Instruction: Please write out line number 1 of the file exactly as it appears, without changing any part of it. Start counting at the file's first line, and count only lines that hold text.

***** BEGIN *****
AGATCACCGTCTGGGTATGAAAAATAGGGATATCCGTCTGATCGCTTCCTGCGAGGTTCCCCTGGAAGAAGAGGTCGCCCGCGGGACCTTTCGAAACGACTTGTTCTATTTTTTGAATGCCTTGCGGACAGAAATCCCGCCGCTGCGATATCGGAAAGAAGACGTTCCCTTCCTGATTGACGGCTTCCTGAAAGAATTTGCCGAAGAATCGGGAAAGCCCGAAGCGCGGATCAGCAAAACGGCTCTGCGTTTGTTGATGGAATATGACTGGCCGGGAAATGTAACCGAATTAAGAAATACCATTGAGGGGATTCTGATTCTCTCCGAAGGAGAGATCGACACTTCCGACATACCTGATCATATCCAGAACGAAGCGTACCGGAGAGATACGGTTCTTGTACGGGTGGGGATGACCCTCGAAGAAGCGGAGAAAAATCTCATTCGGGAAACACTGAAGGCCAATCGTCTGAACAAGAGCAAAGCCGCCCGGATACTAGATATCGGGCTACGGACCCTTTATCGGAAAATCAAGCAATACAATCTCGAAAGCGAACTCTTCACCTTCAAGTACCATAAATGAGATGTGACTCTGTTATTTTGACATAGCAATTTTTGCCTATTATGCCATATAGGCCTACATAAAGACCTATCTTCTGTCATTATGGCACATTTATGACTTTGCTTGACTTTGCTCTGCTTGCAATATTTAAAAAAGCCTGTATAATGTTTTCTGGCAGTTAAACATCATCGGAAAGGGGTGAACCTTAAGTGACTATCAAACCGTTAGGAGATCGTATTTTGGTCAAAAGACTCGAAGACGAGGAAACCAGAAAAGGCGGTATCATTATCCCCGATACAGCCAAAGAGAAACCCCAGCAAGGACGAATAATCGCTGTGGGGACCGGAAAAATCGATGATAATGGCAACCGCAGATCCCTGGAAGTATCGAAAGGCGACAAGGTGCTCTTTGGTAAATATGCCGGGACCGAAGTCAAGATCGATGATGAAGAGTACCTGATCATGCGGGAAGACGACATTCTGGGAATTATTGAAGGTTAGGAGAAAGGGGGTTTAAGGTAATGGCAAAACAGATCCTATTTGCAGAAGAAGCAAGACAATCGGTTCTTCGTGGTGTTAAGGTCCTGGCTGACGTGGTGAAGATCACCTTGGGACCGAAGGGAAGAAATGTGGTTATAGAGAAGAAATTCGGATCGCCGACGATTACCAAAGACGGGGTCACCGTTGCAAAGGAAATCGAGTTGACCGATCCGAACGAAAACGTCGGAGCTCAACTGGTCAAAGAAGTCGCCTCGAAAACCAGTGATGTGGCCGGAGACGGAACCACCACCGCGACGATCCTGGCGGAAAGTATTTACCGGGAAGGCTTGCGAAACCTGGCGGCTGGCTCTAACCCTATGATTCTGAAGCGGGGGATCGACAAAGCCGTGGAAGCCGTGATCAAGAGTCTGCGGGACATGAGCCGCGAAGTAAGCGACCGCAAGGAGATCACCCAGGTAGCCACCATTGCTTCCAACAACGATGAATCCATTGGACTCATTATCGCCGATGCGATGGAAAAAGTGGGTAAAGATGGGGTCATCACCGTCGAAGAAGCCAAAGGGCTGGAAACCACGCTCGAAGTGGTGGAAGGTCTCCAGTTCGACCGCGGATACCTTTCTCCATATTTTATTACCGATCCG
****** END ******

AGATCACCGTCTGGGTATGAAAAATAGGGATATCCGTCTGATCGCTTCCTGCGAGGTTCCCCTGGAAGAAGAGGTCGCCCGCGGGACCTTTCGAAACGACTTGTTCTATTTTTTGAATGCCTTGCGGACAGAAATCCCGCCGCTGCGATATCGGAAAGAAGACGTTCCCTTCCTGATTGACGGCTTCCTGAAAGAATTTGCCGAAGAATCGGGAAAGCCCGAAGCGCGGATCAGCAAAACGGCTCTGCGTTTGTTGATGGAATATGACTGGCCGGGAAATGTAACCGAATTAAGAAATACCATTGAGGGGATTCTGATTCTCTCCGAAGGAGAGATCGACACTTCCGACATACCTGATCATATCCAGAACGAAGCGTACCGGAGAGATACGGTTCTTGTACGGGTGGGGATGACCCTCGAAGAAGCGGAGAAAAATCTCATTCGGGAAACACTGAAGGCCAATCGTCTGAACAAGAGCAAAGCCGCCCGGATACTAGATATCGGGCTACGGACCCTTTATCGGAAAATCAAGCAATACAATCTCGAAAGCGAACTCTTCACCTTCAAGTACCATAAATGAGATGTGACTCTGTTATTTTGACATAGCAATTTTTGCCTATTATGCCATATAGGCCTACATAAAGACCTATCTTCTGTCATTATGGCACATTTATGACTTTGCTTGACTTTGCTCTGCTTGCAATATTTAAAAAAGCCTGTATAATGTTTTCTGGCAGTTAAACATCATCGGAAAGGGGTGAACCTTAAGTGACTATCAAACCGTTAGGAGATCGTATTTTGGTCAAAAGACTCGAAGACGAGGAAACCAGAAAAGGCGGTATCATTATCCCCGATACAGCCAAAGAGAAACCCCAGCAAGGACGAATAATCGCTGTGGGGACCGGAAAAATCGATGATAATGGCAACCGCAGATCCCTGGAAGTATCGAAAGGCGACAAGGTGCTCTTTGGTAAATATGCCGGGACCGAAGTCAAGATCGATGATGAAGAGTACCTGATCATGCGGGAAGACGACATTCTGGGAATTATTGAAGGTTAGGAGAAAGGGGGTTTAAGGTAATGGCAAAACAGATCCTATTTGCAGAAGAAGCAAGACAATCGGTTCTTCGTGGTGTTAAGGTCCTGGCTGACGTGGTGAAGATCACCTTGGGACCGAAGGGAAGAAATGTGGTTATAGAGAAGAAATTCGGATCGCCGACGATTACCAAAGACGGGGTCACCGTTGCAAAGGAAATCGAGTTGACCGATCCGAACGAAAACGTCGGAGCTCAACTGGTCAAAGAAGTCGCCTCGAAAACCAGTGATGTGGCCGGAGACGGAACCACCACCGCGACGATCCTGGCGGAAAGTATTTACCGGGAAGGCTTGCGAAACCTGGCGGCTGGCTCTAACCCTATGATTCTGAAGCGGGGGATCGACAAAGCCGTGGAAGCCGTGATCAAGAGTCTGCGGGACATGAGCCGCGAAGTAAGCGACCGCAAGGAGATCACCCAGGTAGCCACCATTGCTTCCAACAACGATGAATCCATTGGACTCATTATCGCCGATGCGATGGAAAAAGTGGGTAAAGATGGGGTCATCACCGTCGAAGAAGCCAAAGGGCTGGAAACCACGCTCGAAGTGGTGGAAGGTCTCCAGTTCGACCGCGGATACCTTTCTCCATATTTTATTACCGATCCG